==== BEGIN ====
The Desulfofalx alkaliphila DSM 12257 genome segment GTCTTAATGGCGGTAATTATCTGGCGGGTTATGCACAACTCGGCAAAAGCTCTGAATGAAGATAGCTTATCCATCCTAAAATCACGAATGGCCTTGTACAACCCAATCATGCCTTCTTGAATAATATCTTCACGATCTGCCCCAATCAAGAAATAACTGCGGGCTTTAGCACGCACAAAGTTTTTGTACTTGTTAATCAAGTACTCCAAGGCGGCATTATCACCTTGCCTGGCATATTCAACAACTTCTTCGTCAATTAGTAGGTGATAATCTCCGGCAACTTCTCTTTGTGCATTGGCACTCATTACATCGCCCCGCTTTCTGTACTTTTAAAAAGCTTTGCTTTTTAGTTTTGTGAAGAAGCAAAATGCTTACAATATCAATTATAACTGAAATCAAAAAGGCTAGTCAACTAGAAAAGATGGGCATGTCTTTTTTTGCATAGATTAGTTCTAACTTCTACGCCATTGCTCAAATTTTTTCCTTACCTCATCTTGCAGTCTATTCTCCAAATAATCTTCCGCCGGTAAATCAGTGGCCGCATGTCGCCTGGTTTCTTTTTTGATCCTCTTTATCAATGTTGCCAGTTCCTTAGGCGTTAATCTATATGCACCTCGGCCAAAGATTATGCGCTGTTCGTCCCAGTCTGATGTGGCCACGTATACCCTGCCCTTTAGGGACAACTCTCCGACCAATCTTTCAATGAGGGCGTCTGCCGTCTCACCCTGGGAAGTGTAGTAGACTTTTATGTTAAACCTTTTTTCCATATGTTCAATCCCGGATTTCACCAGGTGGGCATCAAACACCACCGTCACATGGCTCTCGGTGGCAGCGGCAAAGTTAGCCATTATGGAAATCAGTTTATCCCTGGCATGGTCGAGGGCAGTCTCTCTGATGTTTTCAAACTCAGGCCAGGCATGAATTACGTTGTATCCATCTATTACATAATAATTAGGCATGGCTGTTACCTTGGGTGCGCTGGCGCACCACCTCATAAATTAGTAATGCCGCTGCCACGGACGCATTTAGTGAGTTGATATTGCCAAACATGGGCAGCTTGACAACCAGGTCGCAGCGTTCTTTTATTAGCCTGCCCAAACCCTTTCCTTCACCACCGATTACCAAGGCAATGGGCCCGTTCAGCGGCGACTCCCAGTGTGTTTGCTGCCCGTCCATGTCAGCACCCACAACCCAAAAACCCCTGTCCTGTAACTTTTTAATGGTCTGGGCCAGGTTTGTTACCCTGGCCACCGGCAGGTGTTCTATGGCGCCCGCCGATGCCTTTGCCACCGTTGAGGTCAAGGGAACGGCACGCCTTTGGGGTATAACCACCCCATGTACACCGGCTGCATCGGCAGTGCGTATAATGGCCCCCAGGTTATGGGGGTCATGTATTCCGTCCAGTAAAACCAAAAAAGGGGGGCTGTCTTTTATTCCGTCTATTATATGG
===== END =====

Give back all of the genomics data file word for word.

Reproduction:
The Desulfofalx alkaliphila DSM 12257 genome segment GTCTTAATGGCGGTAATTATCTGGCGGGTTATGCACAACTCGGCAAAAGCTCTGAATGAAGATAGCTTATCCATCCTAAAATCACGAATGGCCTTGTACAACCCAATCATGCCTTCTTGAATAATATCTTCACGATCTGCCCCAATCAAGAAATAACTGCGGGCTTTAGCACGCACAAAGTTTTTGTACTTGTTAATCAAGTACTCCAAGGCGGCATTATCACCTTGCCTGGCATATTCAACAACTTCTTCGTCAATTAGTAGGTGATAATCTCCGGCAACTTCTCTTTGTGCATTGGCACTCATTACATCGCCCCGCTTTCTGTACTTTTAAAAAGCTTTGCTTTTTAGTTTTGTGAAGAAGCAAAATGCTTACAATATCAATTATAACTGAAATCAAAAAGGCTAGTCAACTAGAAAAGATGGGCATGTCTTTTTTTGCATAGATTAGTTCTAACTTCTACGCCATTGCTCAAATTTTTTCCTTACCTCATCTTGCAGTCTATTCTCCAAATAATCTTCCGCCGGTAAATCAGTGGCCGCATGTCGCCTGGTTTCTTTTTTGATCCTCTTTATCAATGTTGCCAGTTCCTTAGGCGTTAATCTATATGCACCTCGGCCAAAGATTATGCGCTGTTCGTCCCAGTCTGATGTGGCCACGTATACCCTGCCCTTTAGGGACAACTCTCCGACCAATCTTTCAATGAGGGCGTCTGCCGTCTCACCCTGGGAAGTGTAGTAGACTTTTATGTTAAACCTTTTTTCCATATGTTCAATCCCGGATTTCACCAGGTGGGCATCAAACACCACCGTCACATGGCTCTCGGTGGCAGCGGCAAAGTTAGCCATTATGGAAATCAGTTTATCCCTGGCATGGTCGAGGGCAGTCTCTCTGATGTTTTCAAACTCAGGCCAGGCATGAATTACGTTGTATCCATCTATTACATAATAATTAGGCATGGCTGTTACCTTGGGTGCGCTGGCGCACCACCTCATAAATTAGTAATGCCGCTGCCACGGACGCATTTAGTGAGTTGATATTGCCAAACATGGGCAGCTTGACAACCAGGTCGCAGCGTTCTTTTATTAGCCTGCCCAAACCCTTTCCTTCACCACCGATTACCAAGGCAATGGGCCCGTTCAGCGGCGACTCCCAGTGTGTTTGCTGCCCGTCCATGTCAGCACCCACAACCCAAAAACCCCTGTCCTGTAACTTTTTAATGGTCTGGGCCAGGTTTGTTACCCTGGCCACCGGCAGGTGTTCTATGGCGCCCGCCGATGCCTTTGCCACCGTTGAGGTCAAGGGAACGGCACGCCTTTGGGGTATAACCACCCCATGTACACCGGCTGCATCGGCAGTGCGTATAATGGCCCCCAGGTTATGGGGGTCATGTATTCCGTCCAGTAAAACCAAAAAAGGGGGGCTGTCTTTTATTCCGTCTATTATATGG